About the Artist
Frances McCue (Seattle) received a 2010 GAP for time away from work to complete a collection of poems called The Bled. The title comes from the Arabic word baladi, meaning “hinterlands or desert on the fringe of a settled area.” The “Bled” is a hybrid of Arabic and French, specific to areas of North Africa previously colonized by the French. McCue came to know the word while living in Morocco for a year. The poems are an elegy, playing on Bled as a version of death. Her second collection, The Bled is a Washington State Book Award winner.
Frances received a 2003 GAP to take a one-month sabbatical from her job as Executive Director of the Richard Hugo House and complete a manuscript of poems, thereby allowing the time necessary to make final revisions and address sequence of the project as a whole. “The Flaneur Poems is a collection that explores how women take on different artistic, cultural and scientific roles as they roam the city. A “flaneur” is a term taken from Baudelaire that is typically a dandy who wanders the city looking for artistic moments. I want to extract the term from its 19th century masculine confines and bring it into the present. Some of the poems are written from the point of view of an architect and some from the point of view of an androgynous flaneur.”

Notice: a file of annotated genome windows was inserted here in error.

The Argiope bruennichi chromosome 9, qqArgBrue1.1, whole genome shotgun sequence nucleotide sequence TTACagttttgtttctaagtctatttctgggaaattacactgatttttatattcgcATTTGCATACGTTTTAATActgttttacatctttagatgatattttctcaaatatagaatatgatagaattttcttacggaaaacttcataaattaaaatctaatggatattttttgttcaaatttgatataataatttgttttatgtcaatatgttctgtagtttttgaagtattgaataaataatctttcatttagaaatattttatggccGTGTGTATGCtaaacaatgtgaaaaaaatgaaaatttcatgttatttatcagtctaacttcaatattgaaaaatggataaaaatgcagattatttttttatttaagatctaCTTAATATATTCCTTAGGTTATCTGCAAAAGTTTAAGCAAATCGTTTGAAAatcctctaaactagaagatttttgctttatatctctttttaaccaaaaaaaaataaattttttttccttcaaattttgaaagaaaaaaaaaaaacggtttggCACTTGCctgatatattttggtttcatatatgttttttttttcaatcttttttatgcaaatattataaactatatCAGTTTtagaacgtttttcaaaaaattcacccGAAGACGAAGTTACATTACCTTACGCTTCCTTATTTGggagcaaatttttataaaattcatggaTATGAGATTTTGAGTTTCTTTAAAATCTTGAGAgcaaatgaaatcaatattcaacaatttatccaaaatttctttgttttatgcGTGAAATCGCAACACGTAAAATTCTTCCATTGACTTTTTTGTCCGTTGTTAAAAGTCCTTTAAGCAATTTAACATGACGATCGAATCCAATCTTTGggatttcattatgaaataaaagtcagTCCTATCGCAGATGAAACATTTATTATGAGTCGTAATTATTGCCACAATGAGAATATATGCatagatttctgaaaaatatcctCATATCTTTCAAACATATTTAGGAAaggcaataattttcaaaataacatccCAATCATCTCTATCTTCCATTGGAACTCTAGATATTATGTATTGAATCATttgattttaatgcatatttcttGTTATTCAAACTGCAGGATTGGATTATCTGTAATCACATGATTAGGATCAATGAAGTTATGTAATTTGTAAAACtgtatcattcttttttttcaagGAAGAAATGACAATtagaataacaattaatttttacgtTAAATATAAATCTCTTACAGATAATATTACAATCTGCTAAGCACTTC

Information included above was provided by artist at the time of application.